EV experts have waxed ecstatic about President Biden’s American Jobs Plan, which would include up to $174 billion in funding to boost EV adoption. However, given the political situation in the US Senate, it’s becoming apparent that this proposal is unlikely to become law.
Now the talk in Washington is of a “bipartisan compromise,” which will surely include a much more modest roster of EV initiatives. The latest infrastructure proposal, a $973-billion package that’s backed by 10 Democrats and 11 Republicans, includes a “poison pill” in the form of a new federal tax on EV ownership.
As Politico reports, the proposal includes $15 billion in funding for “Electric Vehicles: Infrastructure & Buses/Transit.” (Biden’s initial proposal would have devoted 15 big ones to infrastructure alone, plus 45 for buses and transit, and 100 for consumer rebates). An “Annual Surcharge on Electric Vehicles” is listed as one of the financing sources for the new investments.
EV advocates quickly denounced the proposal.
“Let’s be clear—EV taxes are not about boosting revenue or creating fairness,” said Joe Britton, Executive Director of the Zero Emission Transportation Association. “These consumer penalties are being pushed by oil refiners to deter EV adoption and to further lock us into a fossil fuel-based transportation system.” He called the proposed taxes “a setback for domestic manufacturing,” and said that “EV taxes punish consumers, worsen carbon emissions, and concede an ascendant American industry—and the hundreds of thousands of American jobs it is set to create—to foreign competitors like China.”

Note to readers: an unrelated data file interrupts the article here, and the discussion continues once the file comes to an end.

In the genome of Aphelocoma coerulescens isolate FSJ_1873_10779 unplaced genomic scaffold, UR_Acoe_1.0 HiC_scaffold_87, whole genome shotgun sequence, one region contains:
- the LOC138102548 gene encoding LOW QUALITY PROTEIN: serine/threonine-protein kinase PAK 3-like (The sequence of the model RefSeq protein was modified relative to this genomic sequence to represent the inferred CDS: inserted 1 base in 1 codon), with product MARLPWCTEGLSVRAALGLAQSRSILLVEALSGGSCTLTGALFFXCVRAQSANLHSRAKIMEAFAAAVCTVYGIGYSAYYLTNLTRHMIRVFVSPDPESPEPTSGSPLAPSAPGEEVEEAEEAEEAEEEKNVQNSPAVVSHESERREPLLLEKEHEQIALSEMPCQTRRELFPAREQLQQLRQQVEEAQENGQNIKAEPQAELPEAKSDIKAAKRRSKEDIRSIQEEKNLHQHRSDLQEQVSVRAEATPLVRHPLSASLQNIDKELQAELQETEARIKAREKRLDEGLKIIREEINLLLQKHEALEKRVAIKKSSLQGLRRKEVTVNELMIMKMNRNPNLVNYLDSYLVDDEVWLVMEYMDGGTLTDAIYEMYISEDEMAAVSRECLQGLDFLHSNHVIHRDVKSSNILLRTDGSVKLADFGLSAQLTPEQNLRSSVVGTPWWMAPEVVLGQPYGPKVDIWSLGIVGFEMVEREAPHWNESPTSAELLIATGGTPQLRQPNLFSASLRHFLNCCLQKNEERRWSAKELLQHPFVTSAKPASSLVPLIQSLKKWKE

Adding “excess and unfair cost burdens is exactly what the oil-auto complex wants in order to preserve the status quo,” said Chris Nelder, host of The Energy Transition Show podcast.
Proponents of EV taxes, such as proposed taxes that recently failed to pass in Florida and Texas, invariably present them as a fairness issue—EV drivers pay no gasoline taxes, and thus don’t help to fund road maintenance. CalMatters and the Sierra Club, among others, have explained why they believe this argument is a hollow one. Furthermore, 28 states currently impose special taxes on EV owners, and a 2019 analysis by Consumer Reports found that, of the 26 states that imposed EV fees at that time, 11 charged more than the amount paid in gas taxes by owners of comparable legacy vehicles.
The proposed tax may face significant opposition. Senator Bernie Sanders told Meet the Press that he would not support it. The Biden Administration has pledged not to raise taxes on individuals making less than $400,000 per year, and has said it would not support indexing the federal gas tax to inflation, another element in the bipartisan proposal, for that reason.
Source: Utility Dive